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Of Farms, Ice Cream ... and Curing Cancer

by on July 27, 2015 1:58 PM

As one of the first colleges established at Penn State to support the university’s land- grant mission, the College of Agricultural Sciences awarded its first baccalaureate degrees in 1861. At that time, the college’s primary focus was to apply scientific principles to farming. Today, the college features nine academic departments, 17 undergraduate majors, graduate programs in 18 areas of study, and a research portfolio that extends well beyond its once narrow focus in agriculture. From water-quality management to food systems to health and biomedical science, the scope of research topics under the college’s umbrella is vast.

Richard Roush, who came on as the college’s dean in October 2014, was drawn to Penn State just by the sheer breadth of research being done within agricultural sciences.

“When I first started to look into Penn State, I was really impressed by how strong the college was in the academic and research projects being undertaken,” says Roush, who had served as dean of the Melbourne School of Land and Environment at the University of Melbourne in Australia for almost eight years prior to his coming to Penn State.

The College of Agricultural Sciences also is home to Penn State Extension, an educational network funded by the US Department of Agriculture and state and county governments that gives individuals, families, businesses, and communities from across Pennsylvania access to university resources and expertise related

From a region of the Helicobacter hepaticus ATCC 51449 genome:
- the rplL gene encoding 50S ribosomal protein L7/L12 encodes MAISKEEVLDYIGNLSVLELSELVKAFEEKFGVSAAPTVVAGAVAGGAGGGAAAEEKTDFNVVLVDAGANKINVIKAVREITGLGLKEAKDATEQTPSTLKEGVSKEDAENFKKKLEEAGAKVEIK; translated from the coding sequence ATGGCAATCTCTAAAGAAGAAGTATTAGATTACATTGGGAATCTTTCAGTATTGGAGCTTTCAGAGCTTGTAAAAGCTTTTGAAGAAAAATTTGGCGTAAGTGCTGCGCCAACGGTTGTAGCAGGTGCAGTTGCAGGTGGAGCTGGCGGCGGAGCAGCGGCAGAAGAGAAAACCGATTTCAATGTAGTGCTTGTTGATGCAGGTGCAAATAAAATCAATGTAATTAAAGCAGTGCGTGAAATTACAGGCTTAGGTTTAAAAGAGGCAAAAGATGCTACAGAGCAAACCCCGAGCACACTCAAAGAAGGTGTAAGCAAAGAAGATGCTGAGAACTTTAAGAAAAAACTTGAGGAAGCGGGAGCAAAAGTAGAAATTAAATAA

to agriculture. With Penn State researchers in all of the state’s 67 counties, Roush says that extension programs are where most people in the state engage with the college.

“Just the fact that we have an infrastructure of people that are out there all the time, we can be prepared to tackle the challenges facing agriculture today,” he says.

In terms of the college’s body of research, there are a myriad of examples where basic science is being used to produce very impactful results. For instance, a team within the college’s Center for Integrated Multi-scale Nutrient Pollution Solutions is tackling the issue of agricultural runoff that has led to water-quality issues, particularly in the Chesapeake Bay watershed, which is fed by rivers and streams in Central Pennsylvania, including the Susquehanna River.

“People generally don’t think of agriculture as a source for water pollution,” says James Shortle, Distinguished Professor of Agricultural and Environmental Economics and director of the Penn State Environment and Natural Resources Institute, “but in the United States, depending on where you are, it is anymore the leading cause of water-quality problems.”